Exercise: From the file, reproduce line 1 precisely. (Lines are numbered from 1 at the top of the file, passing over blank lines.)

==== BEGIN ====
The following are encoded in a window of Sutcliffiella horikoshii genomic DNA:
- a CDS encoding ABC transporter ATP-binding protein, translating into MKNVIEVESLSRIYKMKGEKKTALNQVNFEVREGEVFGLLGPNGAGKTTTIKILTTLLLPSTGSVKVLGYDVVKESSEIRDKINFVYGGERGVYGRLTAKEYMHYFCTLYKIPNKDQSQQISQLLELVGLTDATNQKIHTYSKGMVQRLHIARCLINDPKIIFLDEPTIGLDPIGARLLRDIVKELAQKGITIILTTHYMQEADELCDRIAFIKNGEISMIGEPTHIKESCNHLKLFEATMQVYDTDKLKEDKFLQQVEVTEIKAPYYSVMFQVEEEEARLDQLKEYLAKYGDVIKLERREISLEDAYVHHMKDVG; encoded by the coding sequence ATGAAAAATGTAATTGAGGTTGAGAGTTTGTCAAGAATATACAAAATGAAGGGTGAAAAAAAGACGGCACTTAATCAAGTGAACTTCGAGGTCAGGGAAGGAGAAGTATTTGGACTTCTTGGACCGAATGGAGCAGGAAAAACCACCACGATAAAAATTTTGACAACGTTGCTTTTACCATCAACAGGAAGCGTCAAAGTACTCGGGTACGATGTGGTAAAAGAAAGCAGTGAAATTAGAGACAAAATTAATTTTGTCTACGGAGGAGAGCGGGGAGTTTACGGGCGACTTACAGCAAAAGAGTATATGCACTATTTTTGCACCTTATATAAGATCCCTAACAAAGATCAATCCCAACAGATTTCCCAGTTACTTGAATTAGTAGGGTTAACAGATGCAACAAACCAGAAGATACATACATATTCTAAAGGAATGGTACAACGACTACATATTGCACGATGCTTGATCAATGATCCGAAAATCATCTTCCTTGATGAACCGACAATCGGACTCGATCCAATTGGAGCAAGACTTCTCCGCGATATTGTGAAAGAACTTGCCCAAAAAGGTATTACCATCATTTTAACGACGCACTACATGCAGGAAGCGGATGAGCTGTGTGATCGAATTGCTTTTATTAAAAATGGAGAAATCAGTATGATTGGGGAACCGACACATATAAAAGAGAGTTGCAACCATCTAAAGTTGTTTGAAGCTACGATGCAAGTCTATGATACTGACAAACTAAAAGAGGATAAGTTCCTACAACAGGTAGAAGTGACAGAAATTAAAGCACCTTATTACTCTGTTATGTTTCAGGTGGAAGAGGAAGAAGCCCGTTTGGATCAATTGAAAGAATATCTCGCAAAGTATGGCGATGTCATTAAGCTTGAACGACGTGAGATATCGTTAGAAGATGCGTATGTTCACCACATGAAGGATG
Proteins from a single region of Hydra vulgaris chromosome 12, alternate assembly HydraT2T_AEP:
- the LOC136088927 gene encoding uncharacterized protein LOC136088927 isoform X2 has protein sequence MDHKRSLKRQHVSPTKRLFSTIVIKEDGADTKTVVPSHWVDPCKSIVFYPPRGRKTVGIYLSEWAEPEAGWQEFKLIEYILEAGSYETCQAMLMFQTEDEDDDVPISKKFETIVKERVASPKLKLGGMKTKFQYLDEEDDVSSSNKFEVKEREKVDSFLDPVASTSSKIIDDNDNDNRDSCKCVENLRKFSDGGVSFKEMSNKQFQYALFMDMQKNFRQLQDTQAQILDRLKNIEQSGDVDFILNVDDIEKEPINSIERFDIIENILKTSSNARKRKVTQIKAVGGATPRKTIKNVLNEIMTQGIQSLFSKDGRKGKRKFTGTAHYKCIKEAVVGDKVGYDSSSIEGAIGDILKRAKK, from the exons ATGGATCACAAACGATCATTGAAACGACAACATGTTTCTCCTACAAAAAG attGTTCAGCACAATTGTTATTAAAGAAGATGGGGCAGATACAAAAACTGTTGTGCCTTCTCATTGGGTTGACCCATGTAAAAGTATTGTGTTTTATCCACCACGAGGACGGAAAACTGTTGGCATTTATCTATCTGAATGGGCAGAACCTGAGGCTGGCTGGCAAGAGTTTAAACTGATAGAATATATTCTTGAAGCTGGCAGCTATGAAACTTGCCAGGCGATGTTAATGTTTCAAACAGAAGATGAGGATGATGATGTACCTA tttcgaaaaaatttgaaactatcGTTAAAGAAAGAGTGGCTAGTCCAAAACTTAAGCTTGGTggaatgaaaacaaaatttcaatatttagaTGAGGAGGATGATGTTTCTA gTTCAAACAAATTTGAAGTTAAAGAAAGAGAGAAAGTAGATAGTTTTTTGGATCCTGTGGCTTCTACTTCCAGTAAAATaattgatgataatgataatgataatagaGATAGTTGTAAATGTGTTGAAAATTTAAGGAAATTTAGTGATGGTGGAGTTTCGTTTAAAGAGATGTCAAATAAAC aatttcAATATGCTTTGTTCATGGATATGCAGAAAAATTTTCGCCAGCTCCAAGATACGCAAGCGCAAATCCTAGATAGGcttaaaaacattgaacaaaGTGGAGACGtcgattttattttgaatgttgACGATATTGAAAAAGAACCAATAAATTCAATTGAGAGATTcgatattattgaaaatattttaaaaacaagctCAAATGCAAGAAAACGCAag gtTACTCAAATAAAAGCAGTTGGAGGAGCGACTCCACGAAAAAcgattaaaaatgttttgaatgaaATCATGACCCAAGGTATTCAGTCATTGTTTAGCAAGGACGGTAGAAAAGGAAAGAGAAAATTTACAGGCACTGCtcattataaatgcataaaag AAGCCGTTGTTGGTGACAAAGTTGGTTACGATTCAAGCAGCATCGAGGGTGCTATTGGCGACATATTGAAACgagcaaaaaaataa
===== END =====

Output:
The following are encoded in a window of Sutcliffiella horikoshii genomic DNA: